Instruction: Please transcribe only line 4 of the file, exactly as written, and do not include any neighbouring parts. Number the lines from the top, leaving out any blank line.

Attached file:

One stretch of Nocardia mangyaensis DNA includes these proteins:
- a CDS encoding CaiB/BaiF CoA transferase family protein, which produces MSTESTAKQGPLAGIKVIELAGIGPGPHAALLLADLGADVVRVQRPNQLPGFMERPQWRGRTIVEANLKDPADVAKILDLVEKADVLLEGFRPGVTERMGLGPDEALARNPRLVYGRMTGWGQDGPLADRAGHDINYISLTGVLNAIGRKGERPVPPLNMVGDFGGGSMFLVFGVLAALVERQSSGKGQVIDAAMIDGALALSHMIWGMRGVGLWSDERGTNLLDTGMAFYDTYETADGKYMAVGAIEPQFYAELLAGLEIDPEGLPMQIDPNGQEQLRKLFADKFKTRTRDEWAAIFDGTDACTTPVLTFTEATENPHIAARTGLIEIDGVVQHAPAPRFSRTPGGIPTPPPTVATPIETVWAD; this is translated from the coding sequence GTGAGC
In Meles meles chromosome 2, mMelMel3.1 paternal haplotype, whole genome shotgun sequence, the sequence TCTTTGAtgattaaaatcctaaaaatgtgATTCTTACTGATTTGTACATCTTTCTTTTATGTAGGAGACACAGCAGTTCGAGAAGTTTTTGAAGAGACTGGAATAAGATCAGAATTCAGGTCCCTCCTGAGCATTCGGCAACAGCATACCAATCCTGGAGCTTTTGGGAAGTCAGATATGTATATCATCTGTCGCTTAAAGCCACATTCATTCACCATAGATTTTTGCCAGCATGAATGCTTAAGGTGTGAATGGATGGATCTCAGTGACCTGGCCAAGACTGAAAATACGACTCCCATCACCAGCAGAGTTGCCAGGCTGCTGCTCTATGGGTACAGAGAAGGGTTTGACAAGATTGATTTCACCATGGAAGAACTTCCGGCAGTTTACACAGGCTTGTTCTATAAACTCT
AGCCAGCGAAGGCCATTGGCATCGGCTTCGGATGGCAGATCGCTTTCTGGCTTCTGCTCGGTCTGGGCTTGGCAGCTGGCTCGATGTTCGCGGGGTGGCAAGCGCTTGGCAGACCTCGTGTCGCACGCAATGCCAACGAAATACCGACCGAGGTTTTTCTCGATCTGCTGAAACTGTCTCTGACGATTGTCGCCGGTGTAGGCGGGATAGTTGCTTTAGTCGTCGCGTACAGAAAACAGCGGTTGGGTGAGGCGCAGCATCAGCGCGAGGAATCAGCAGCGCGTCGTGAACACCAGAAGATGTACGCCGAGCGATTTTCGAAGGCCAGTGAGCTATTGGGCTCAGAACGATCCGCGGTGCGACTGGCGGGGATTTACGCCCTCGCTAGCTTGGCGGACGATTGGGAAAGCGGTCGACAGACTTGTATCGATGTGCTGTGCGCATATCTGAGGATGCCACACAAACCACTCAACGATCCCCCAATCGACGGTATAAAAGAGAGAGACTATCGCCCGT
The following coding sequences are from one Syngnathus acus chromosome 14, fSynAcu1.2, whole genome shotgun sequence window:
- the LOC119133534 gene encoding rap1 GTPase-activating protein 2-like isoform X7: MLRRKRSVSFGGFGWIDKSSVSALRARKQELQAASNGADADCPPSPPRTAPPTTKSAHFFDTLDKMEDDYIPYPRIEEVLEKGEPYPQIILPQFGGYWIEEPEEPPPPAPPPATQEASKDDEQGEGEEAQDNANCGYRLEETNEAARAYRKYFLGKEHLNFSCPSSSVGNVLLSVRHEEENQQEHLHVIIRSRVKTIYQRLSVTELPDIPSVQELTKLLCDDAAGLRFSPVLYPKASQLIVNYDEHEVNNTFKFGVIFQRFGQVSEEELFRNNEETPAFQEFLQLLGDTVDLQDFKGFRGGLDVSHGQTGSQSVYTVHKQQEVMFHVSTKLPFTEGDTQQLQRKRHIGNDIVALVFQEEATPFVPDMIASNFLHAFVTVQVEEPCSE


AGCCAGCGAAGGCCATTGGCATCGGCTTCGGATGGCAGATCGCTTTCTGGCTTCTGCTCGGTCTGGGCTTGGCAGCTGGCTCGATGTTCGCGGGGTGGCAAGCGCTTGGCAGACCTCGTGTCGCACGCAATGCCAACGAAATACCGACCGAGGTTTTTCTCGATCTGCTGAAACTGTCTCTGACGATTGTCGCCGGTGTAGGCGGGATAGTTGCTTTAGTCGTCGCGTACAGAAAACAGCGGTTGGGTGAGGCGCAGCATCAGCGCGAGGAATCAGCAGCGCGTCGTGAACACCAGAAGATGTACGCCGAGCGATTTTCGAAGGCCAGTGAGCTATTGGGCTCAGAACGATCCGCGGTGCGACTGGCGGGGATTTACGCCCTCGCTAGCTTGGCGGACGATTGGGAAAGCGGTCGACAGACTTGTATCGATGTGCTGTGCGCATATCTGAGGATGCCACACAAACCACTCAACGATCCCCCAATCGACGGTATAAAAGAGAGAGACTATCGCCCGT